3D facial expression classification using a statistical model of surface normals and a modular approach

Ujir, Hamimah (2013). 3D facial expression classification using a statistical model of surface normals and a modular approach. University of Birmingham. Ph.D.

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Following the success in 3D face recognition, the face processing community is now trying to establish good 3D facial expression recognition. Facial expressions provide the cues of communication in which we can interpret the mood, meaning and emotions at the same time. With current advanced 3D scanners technology, direct anthropometric measurements (i.e. the comparative study of sizes and proportions of the human body) are easily obtainable and it offers 3D geometrical data suitable for 3D face processing studies. Instead of using the raw 3D facial points, we extracted its derivative which gives us 3D facial surface normals. We constructed a statistical model for variations in facial shape due to changes in six basic expressions using 3D facial surface normals as the feature vectors. In particular, we are interested in how such facial expression variations manifest themselves in terms of changes in the field of 3D facial surface normals. We employed a modular approach where a module contains the facial features of a distinct facial region. The decomposition of a face into several modules promotes the learning of a facial local structure and therefore the most discriminative variation of the facial features in each module is emphasized. We decomposed a face into six modules and the expression classification for each module is carried out independently. We constructed a Weighted Voting Scheme (WVS) to infer the emotion underlying a collection of modules using a weight that is determined using the AdaBoost learning algorithm. Using our approach, using 3D facial surface normal as the feature vector of WVS yields a better performance than 3D facial points and 3D distance measurements in facial expression classification using both WVS and Majority Voting Scheme (MVS). The attained results suggest surface normals do indeed produce a comparable result particularly for six basic facial expressions with no intensity information.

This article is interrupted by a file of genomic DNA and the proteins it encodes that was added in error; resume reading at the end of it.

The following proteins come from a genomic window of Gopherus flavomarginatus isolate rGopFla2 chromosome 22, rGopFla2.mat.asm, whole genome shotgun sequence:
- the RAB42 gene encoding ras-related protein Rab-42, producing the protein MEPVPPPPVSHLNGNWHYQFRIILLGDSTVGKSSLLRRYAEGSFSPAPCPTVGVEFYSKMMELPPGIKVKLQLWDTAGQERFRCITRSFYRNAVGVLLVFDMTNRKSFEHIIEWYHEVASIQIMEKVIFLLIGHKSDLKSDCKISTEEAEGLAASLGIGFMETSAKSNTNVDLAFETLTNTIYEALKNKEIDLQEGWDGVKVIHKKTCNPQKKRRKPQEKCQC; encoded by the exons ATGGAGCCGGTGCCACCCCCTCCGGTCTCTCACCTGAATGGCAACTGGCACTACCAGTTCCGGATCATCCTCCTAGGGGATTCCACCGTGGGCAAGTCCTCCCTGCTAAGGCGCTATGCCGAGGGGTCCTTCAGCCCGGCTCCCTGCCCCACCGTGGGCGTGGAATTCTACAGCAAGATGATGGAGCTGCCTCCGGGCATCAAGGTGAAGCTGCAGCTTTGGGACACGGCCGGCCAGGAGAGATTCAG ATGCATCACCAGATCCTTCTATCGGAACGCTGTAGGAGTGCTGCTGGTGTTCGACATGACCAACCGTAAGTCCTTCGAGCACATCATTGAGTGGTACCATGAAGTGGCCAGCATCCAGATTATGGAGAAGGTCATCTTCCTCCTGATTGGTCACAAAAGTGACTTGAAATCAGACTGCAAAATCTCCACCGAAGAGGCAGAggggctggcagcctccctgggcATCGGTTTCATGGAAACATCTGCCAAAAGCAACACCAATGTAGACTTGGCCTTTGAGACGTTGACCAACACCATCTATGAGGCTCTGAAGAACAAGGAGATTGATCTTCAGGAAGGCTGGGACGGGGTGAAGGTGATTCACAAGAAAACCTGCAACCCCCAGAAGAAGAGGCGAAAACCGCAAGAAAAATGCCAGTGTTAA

Type of Work: Thesis (Doctorates > Ph.D.)
Award Type: Doctorates > Ph.D.
College/Faculty: Colleges (2008 onwards) > College of Engineering & Physical Sciences
School or Department: School of Engineering, Department of Electronic, Electrical and Systems Engineering
Funders: None/not applicable
Subjects: Q Science > QA Mathematics > QA75 Electronic computers. Computer science
URI: http://etheses.bham.ac.uk/id/eprint/4371


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